"I wanted the best for Wab and for my daughter."
Melanie said after the charges were stayed, her sister wanted to leave what happened behind her and had, until Kinew called Tara to advise her the media might want to talk to her.
For Wendy, recalling when her daughter was with Kinew resurrected other memories from the relationship; Tara’s two miscarriages and the anguish Wendy still struggles with remembering the little girl who was stillborn after seven months of pregnancy whom they buried on Peguis First Nation.
"I went and dug a grave for that baby. On a rainy day like this."
At the head of her father’s grave, about four feet deep. They named her Binesi.
During the interview, Wendy’s feelings swung from anger to wanting peace and back to anger. Melanie remained angry throughout.
"She told me from time to time about Wab being abusive," Melanie said at one point.
Melanie didn’t offer any examples, other than an experience of her own.
"I was nine months pregnant, about to have my baby. I went to stay with my sister. They had a one-bedroom apartment. Wab made me sleep on the floor. And he says he respects women? The next day, I went into labour. He loves and respects women, but he would put a pregnant women to sleep on the floor… That just shows the kind of man he is."
At one point in the conversation, Wendy’s back-and-forth feelings about Kinew spilled out this way.
"I want to be his friend. I want to forgive him. But I have to deal with it before I can forgive. I’m not just forgiving… and let him think I’m going to be quiet and forgive him like that. No, I’m going to voice it, and then I’ll forgive him."
Wendy’s voice became a whisper of emotion when she recalled seeing him from afar three times this summer at The Forks.
Most recently, it was Labour Day and Melanie was with her.
"You know what he did when we walked past him?" Melanie said. "He looked away and put his head down."
Wendy also saw Kinew’s mother at The Forks on one of the occasions. They hugged.
"It was as if nothing changed. She still talked about Wab and is so proud of him. I don’t want to hurt him.
"You know what? If Wab would come out and say, ‘Yes, I did that… forgive me for what I did. Us as a family. Women. Forgive me. Yes, I did that. But he’s denying it. He’s denying what he did."
In so doing, Kinew makes her daughter to be a liar.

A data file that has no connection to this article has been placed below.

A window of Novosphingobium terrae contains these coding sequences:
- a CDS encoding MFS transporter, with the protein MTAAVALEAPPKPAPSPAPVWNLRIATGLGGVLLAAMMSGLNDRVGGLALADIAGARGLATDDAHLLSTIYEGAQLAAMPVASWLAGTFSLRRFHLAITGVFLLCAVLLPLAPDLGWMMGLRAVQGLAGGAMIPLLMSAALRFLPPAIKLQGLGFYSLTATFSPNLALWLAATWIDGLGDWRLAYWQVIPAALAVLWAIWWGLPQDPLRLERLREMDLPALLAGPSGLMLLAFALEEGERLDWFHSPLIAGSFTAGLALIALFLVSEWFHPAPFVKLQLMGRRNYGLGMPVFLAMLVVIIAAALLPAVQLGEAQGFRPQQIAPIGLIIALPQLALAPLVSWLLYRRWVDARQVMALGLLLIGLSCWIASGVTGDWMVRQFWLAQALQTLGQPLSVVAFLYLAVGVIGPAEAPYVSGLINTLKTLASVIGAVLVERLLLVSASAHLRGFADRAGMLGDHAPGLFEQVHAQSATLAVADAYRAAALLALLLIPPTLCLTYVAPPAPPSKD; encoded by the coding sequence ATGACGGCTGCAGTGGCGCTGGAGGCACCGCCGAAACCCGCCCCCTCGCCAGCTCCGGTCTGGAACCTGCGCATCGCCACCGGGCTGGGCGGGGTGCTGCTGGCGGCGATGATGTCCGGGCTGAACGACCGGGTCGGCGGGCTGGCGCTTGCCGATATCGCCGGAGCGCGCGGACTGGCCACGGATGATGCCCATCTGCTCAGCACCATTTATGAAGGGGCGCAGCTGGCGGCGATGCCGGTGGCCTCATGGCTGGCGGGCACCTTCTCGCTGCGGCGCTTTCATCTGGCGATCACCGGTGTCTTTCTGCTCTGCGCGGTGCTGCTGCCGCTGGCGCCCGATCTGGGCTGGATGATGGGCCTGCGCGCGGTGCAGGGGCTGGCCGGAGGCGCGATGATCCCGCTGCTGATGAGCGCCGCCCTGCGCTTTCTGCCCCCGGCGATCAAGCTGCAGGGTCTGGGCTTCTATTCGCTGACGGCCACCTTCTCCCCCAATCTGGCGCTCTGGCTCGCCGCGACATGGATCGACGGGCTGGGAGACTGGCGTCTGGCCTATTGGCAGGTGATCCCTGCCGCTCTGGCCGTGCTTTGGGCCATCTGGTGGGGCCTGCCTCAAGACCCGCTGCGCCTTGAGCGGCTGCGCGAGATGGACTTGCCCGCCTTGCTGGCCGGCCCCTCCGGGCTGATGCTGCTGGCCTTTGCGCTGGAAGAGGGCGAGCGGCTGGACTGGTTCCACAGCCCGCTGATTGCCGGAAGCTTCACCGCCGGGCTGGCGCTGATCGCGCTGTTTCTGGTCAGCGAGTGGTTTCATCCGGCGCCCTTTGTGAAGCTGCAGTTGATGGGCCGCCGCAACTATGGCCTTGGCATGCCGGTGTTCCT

It was near the end of the interview when Wendy said she wanted to go to the NDP convention and speak with Kinew.
"I feel in my heart I could probably talk to Wab and I could ask him. Sorry, Wab, talk to us and ask us to forgive you. As a man. As a political Anishinaabe.
"Come and step up and be responsible for what you did. We know what you did. Never asked my daughter to forgive. Never asked me as the mother. The grandmother of his two children that I buried on Peguis."
I only had two questions left for them about the man they knew and feel they still know.
What kind of premier would he make?
Wendy answered that without a pause.
"If I can’t trust him now, I’ll never trust him. Never."
Finally, I asked if she thought Wab Kinew had changed, as he says he has.
"I don’t think so." Wendy said.
"How could he change if he’s lying?"
Your support has enabled us to provide free access to stories about COVID-19 because we believe everyone deserves trusted and critical information during the pandemic.
Our readership has contributed additional funding to give Free Press online subscriptions to those that can’t afford one in these extraordinary times — giving new readers the opportunity to see beyond the headlines and connect with other stories about their community.
To those who have made donations, thank you.
To those able to give and share our journalism with others, please Pay it Forward.
The Free Press has shared COVID-19 stories free of charge because we believe everyone deserves access to trusted and critical information during the pandemic.
While we stand by this decision, it has undoubtedly affected our bottom line.
After nearly 150 years of reporting on our city, we don’t want to stop any time soon. With your support, we’ll be able to forge ahead with our journalistic mission.
If you believe in an independent, transparent, and democratic press, please consider subscribing today.
We understand that some readers cannot afford a subscription during these difficult times and invite them to apply for a free digital subscription through our Pay it Forward program.